Fixing prison-based gerrymandering after the 2010 Census: Arkansas

50 State Guide, March 2010

Prison-based gerrymandering violates the constitutional principle of "One Person, One Vote." The Supreme Court requires districts to be based on equal population in order to give each resident the same access to government. But a longstanding flaw in the Census counts incarcerated people as residents of the prison location, even though they can’t vote and aren’t a part of the surrounding community.

When legislators claim people incarcerated in their districts are legitimate constituents, they award people who live close to the prison more of a say in government than everybody else.

Impact at the state level:

  • The state's prison population comes disproportionately from some counties:
    • Sebastian County (Fort Smith) is home for 4.3% of the state, but 8.3% of its incarcerated people.
    • Crittenden County (West Memphis) is home for 1.8% of the state, but 3.9% of its incarcerated people.
  • After the 2000 Census, 16% of the population claimed by House District 11 was incarcerated at the Varner Correctional Facility, Cummins Unit, Maximum Security Unit and Tucker Unit. Every group of 84 people in this district were given as much influence over state affairs as 100 people in any other district.

Impact at the local level:

  • After the 2000 Census:
    • Jackson County based its Justice of the Peace Districts on the Census Bureau's prison counts, making the Grimes-Mcpherson Correctional Facility 64% of Justice of the Peace District #5. The real residents of that district got more than twice the influence of each resident of other county districts.
    • Lincoln County ignored the prison population when it drew its Justice of the Peace districts. Otherwise, the large prisons in the county would have created two districts with no voters.
    • When Forrest City was faced with drawing a city ward that was 62% people incarcerated at the FCI Forrest City prison and camp, the city chose to ignore the prison populations. Otherwise, every 19 residents in Ward 4 would have been given as much political power as 50 residents in the other wards.
    • Lee County rejected the Census Bureau's prison count when drawing county board of supervisors districts. Otherwise the East Arkansas Regional Unit, which contains more people than any one district, would have created one district with no constituents, and another where residents would have more political influence than residents of other districts.
  • More research needs to be done, especially in the city of Newport and in counties of St. Francis, and Izard. (These communities contain large prisons relative to their actual population.) Unless the prison populations were removed from the redistricting base after the last Census, these communities have one or more districts that are significantly padded with non-resident prison populations. See the Democracy Toolkit for a suggested research methodology.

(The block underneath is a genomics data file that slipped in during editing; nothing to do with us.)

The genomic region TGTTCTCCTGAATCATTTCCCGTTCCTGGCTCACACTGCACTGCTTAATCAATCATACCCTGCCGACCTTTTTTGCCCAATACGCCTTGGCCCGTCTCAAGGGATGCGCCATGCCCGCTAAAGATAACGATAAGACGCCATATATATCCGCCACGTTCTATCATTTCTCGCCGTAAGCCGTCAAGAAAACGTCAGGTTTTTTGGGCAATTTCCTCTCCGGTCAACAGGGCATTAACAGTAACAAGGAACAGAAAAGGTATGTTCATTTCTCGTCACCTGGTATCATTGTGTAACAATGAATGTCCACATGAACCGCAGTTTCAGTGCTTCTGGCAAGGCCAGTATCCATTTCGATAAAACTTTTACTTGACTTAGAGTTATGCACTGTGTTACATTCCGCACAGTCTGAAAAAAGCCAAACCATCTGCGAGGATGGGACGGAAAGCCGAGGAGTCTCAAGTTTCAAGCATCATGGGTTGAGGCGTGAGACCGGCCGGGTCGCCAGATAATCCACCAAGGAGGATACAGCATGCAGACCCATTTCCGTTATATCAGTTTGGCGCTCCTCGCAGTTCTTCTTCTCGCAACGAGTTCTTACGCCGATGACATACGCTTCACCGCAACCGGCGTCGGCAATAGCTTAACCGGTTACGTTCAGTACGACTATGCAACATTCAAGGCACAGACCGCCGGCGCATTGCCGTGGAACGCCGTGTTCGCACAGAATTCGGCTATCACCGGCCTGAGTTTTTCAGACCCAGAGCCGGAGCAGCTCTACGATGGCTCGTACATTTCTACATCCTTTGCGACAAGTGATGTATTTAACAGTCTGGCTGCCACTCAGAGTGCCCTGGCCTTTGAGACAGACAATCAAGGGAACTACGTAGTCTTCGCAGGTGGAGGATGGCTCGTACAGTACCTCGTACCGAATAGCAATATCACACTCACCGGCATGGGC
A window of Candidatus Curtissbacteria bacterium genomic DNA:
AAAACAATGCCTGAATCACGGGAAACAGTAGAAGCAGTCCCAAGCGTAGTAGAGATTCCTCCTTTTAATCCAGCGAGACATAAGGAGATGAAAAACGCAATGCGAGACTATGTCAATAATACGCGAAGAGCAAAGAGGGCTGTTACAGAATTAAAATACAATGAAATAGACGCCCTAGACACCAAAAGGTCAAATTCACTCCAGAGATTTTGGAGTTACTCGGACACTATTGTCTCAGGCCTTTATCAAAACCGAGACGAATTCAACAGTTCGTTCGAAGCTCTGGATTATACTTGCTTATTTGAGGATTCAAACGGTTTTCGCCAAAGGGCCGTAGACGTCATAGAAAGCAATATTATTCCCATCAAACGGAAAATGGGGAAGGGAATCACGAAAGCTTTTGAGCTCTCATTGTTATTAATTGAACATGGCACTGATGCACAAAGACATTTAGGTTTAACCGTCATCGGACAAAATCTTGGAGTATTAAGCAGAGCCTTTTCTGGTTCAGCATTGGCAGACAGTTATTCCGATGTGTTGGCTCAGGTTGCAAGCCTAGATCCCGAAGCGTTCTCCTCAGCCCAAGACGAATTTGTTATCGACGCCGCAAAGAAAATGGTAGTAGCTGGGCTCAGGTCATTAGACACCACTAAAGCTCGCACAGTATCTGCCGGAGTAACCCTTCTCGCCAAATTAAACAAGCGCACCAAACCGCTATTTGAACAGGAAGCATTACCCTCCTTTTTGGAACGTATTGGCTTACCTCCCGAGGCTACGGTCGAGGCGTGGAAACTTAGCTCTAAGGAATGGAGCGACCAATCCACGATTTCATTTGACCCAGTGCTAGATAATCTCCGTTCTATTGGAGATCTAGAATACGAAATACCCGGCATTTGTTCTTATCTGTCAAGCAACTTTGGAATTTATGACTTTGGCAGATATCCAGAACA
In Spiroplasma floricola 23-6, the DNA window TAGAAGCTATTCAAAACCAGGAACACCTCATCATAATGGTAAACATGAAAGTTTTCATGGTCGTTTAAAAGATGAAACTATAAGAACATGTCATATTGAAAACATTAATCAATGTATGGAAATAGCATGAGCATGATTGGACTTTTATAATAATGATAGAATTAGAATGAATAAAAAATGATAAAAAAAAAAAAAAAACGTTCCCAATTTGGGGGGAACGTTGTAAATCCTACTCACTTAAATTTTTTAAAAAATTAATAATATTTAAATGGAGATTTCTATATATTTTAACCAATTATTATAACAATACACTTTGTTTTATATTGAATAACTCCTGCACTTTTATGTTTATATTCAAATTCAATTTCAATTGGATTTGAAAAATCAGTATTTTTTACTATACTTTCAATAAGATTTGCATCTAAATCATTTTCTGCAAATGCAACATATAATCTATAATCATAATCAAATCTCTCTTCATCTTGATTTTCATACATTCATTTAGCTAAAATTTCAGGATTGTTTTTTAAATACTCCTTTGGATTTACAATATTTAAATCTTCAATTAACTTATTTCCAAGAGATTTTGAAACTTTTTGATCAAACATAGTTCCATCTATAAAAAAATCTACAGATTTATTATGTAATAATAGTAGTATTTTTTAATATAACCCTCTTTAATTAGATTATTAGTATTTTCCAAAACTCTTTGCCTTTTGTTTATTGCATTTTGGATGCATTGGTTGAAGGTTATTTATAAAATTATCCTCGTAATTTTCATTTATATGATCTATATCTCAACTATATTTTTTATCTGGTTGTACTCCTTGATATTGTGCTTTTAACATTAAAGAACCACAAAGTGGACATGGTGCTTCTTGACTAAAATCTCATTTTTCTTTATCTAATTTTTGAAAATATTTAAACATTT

Arkansas law says a prison cell is not a residence:

  • Incarceration is not voluntary, so a prison cell can not be a residence under the Arkansas code:

    The domicile of a person is that place in which his or her habitation is fixed to which he or she has the intention to return whenever he or she is absent; A change of domicile is made only by the act of abandonment, joined with the intent to remain in another place. A person can have only one (1) domicile at any given time. (Arkansas Annotated Code §7-5-201(a)(1-2))


  • Ideally, the U.S. Census Bureau would change where it counts incarcerated people. They should be counted as residents of their home — not prison — addresses. There is no time for that in 2010, but Arkansas should ask the Census Bureau for this change for 2020.
  • After the 2010 Census, the state and its local governments should, to the degree possible, count incarcerated people as residents of their home communities for redistricting purposes. Where that is not feasible, incarcerated people should be treated as providing unknown addresses instead of being used to pad the legislative districts that contain prisons.

Additional resources:

  • A list of new large prisons built in Arkansas since the 2000 Census. These prisons are likely to create new prison-based gerrymandering problems after their populations are counted in the 2010 census.

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